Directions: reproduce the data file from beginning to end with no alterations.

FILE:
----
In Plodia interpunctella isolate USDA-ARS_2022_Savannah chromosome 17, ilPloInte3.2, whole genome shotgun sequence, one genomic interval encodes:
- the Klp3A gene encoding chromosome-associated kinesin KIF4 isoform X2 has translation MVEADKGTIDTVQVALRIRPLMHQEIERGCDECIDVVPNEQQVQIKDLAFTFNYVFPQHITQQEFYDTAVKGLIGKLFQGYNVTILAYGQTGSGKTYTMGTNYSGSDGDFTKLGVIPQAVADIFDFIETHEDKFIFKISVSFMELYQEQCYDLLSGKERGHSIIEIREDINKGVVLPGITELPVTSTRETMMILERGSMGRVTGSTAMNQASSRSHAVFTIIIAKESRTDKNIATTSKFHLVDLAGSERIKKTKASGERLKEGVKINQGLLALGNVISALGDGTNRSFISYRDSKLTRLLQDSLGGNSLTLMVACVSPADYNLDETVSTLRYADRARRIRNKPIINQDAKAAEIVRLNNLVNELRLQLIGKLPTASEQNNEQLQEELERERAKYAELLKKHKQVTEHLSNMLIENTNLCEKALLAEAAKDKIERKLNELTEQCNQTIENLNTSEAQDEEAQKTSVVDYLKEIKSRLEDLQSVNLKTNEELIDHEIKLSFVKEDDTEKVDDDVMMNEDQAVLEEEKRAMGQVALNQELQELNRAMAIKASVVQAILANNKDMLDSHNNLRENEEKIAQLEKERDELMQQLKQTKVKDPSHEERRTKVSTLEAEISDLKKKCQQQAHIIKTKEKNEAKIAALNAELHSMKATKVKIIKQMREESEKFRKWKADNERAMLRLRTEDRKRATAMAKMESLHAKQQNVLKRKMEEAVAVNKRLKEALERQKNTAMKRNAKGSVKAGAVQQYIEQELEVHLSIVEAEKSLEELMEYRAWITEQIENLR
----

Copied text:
In Plodia interpunctella isolate USDA-ARS_2022_Savannah chromosome 17, ilPloInte3.2, whole genome shotgun sequence, one genomic interval encodes:
- the Klp3A gene encoding chromosome-associated kinesin KIF4 isoform X2 has translation MVEADKGTIDTVQVALRIRPLMHQEIERGCDECIDVVPNEQQVQIKDLAFTFNYVFPQHITQQEFYDTAVKGLIGKLFQGYNVTILAYGQTGSGKTYTMGTNYSGSDGDFTKLGVIPQAVADIFDFIETHEDKFIFKISVSFMELYQEQCYDLLSGKERGHSIIEIREDINKGVVLPGITELPVTSTRETMMILERGSMGRVTGSTAMNQASSRSHAVFTIIIAKESRTDKNIATTSKFHLVDLAGSERIKKTKASGERLKEGVKINQGLLALGNVISALGDGTNRSFISYRDSKLTRLLQDSLGGNSLTLMVACVSPADYNLDETVSTLRYADRARRIRNKPIINQDAKAAEIVRLNNLVNELRLQLIGKLPTASEQNNEQLQEELERERAKYAELLKKHKQVTEHLSNMLIENTNLCEKALLAEAAKDKIERKLNELTEQCNQTIENLNTSEAQDEEAQKTSVVDYLKEIKSRLEDLQSVNLKTNEELIDHEIKLSFVKEDDTEKVDDDVMMNEDQAVLEEEKRAMGQVALNQELQELNRAMAIKASVVQAILANNKDMLDSHNNLRENEEKIAQLEKERDELMQQLKQTKVKDPSHEERRTKVSTLEAEISDLKKKCQQQAHIIKTKEKNEAKIAALNAELHSMKATKVKIIKQMREESEKFRKWKADNERAMLRLRTEDRKRATAMAKMESLHAKQQNVLKRKMEEAVAVNKRLKEALERQKNTAMKRNAKGSVKAGAVQQYIEQELEVHLSIVEAEKSLEELMEYRAWITEQIENLR